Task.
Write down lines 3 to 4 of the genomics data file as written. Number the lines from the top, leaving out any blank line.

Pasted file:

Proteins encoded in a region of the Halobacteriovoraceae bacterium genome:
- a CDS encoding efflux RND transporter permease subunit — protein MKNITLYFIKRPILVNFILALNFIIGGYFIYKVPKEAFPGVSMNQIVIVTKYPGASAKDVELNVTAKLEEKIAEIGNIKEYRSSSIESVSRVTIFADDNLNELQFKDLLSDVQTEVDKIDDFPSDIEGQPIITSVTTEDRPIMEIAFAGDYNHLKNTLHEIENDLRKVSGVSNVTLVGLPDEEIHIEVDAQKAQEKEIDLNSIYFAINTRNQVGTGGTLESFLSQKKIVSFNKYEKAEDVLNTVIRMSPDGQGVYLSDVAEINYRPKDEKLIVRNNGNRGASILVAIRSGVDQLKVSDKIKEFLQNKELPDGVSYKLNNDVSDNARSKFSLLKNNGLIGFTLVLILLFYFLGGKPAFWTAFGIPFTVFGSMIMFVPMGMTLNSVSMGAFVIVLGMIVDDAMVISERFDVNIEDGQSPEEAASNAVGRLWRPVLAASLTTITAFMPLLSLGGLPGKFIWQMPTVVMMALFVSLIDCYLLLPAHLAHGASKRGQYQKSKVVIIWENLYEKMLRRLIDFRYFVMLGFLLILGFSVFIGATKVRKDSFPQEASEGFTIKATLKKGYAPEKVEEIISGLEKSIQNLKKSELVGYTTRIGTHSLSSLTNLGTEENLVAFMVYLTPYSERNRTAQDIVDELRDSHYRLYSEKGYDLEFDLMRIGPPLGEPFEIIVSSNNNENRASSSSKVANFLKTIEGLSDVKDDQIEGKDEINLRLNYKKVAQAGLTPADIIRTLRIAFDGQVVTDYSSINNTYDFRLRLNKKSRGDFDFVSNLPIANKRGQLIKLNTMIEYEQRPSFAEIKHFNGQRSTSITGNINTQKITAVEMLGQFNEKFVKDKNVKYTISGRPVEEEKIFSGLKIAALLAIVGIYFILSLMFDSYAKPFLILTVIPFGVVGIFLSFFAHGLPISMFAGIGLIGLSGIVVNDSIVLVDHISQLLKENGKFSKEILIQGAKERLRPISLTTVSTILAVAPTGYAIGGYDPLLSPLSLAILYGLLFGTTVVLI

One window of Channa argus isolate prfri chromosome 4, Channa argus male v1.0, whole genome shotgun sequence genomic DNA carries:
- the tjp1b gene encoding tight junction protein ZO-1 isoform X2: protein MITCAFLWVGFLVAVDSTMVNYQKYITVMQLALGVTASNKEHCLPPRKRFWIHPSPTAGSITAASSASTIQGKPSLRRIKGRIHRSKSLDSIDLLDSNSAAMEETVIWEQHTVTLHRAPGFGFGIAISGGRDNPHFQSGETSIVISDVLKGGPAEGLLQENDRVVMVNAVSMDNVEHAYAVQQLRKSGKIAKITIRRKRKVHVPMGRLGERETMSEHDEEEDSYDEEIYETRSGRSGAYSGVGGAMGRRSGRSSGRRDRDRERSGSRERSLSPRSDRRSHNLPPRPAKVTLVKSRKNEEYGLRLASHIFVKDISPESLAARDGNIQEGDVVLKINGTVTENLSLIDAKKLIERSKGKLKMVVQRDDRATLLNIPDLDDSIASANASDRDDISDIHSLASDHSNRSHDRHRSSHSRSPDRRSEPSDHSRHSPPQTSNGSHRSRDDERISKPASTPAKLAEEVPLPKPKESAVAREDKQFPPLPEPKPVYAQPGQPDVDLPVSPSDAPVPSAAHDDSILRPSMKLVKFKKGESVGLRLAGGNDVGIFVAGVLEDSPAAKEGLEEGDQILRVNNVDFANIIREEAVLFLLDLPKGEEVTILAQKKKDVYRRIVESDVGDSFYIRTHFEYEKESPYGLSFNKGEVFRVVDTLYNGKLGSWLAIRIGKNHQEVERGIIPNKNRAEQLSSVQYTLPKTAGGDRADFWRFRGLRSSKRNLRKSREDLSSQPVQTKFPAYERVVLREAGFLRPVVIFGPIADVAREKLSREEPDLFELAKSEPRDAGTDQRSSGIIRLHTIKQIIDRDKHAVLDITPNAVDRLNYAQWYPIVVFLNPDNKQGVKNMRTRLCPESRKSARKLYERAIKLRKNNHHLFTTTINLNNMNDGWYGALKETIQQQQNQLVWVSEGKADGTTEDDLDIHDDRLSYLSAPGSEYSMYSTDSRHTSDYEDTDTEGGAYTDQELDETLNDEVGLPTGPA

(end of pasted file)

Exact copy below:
One window of Channa argus isolate prfri chromosome 4, Channa argus male v1.0, whole genome shotgun sequence genomic DNA carries:
- the tjp1b gene encoding tight junction protein ZO-1 isoform X2: protein MITCAFLWVGFLVAVDSTMVNYQKYITVMQLALGVTASNKEHCLPPRKRFWIHPSPTAGSITAASSASTIQGKPSLRRIKGRIHRSKSLDSIDLLDSNSAAMEETVIWEQHTVTLHRAPGFGFGIAISGGRDNPHFQSGETSIVISDVLKGGPAEGLLQENDRVVMVNAVSMDNVEHAYAVQQLRKSGKIAKITIRRKRKVHVPMGRLGERETMSEHDEEEDSYDEEIYETRSGRSGAYSGVGGAMGRRSGRSSGRRDRDRERSGSRERSLSPRSDRRSHNLPPRPAKVTLVKSRKNEEYGLRLASHIFVKDISPESLAARDGNIQEGDVVLKINGTVTENLSLIDAKKLIERSKGKLKMVVQRDDRATLLNIPDLDDSIASANASDRDDISDIHSLASDHSNRSHDRHRSSHSRSPDRRSEPSDHSRHSPPQTSNGSHRSRDDERISKPASTPAKLAEEVPLPKPKESAVAREDKQFPPLPEPKPVYAQPGQPDVDLPVSPSDAPVPSAAHDDSILRPSMKLVKFKKGESVGLRLAGGNDVGIFVAGVLEDSPAAKEGLEEGDQILRVNNVDFANIIREEAVLFLLDLPKGEEVTILAQKKKDVYRRIVESDVGDSFYIRTHFEYEKESPYGLSFNKGEVFRVVDTLYNGKLGSWLAIRIGKNHQEVERGIIPNKNRAEQLSSVQYTLPKTAGGDRADFWRFRGLRSSKRNLRKSREDLSSQPVQTKFPAYERVVLREAGFLRPVVIFGPIADVAREKLSREEPDLFELAKSEPRDAGTDQRSSGIIRLHTIKQIIDRDKHAVLDITPNAVDRLNYAQWYPIVVFLNPDNKQGVKNMRTRLCPESRKSARKLYERAIKLRKNNHHLFTTTINLNNMNDGWYGALKETIQQQQNQLVWVSEGKADGTTEDDLDIHDDRLSYLSAPGSEYSMYSTDSRHTSDYEDTDTEGGAYTDQELDETLNDEVGLPTGPA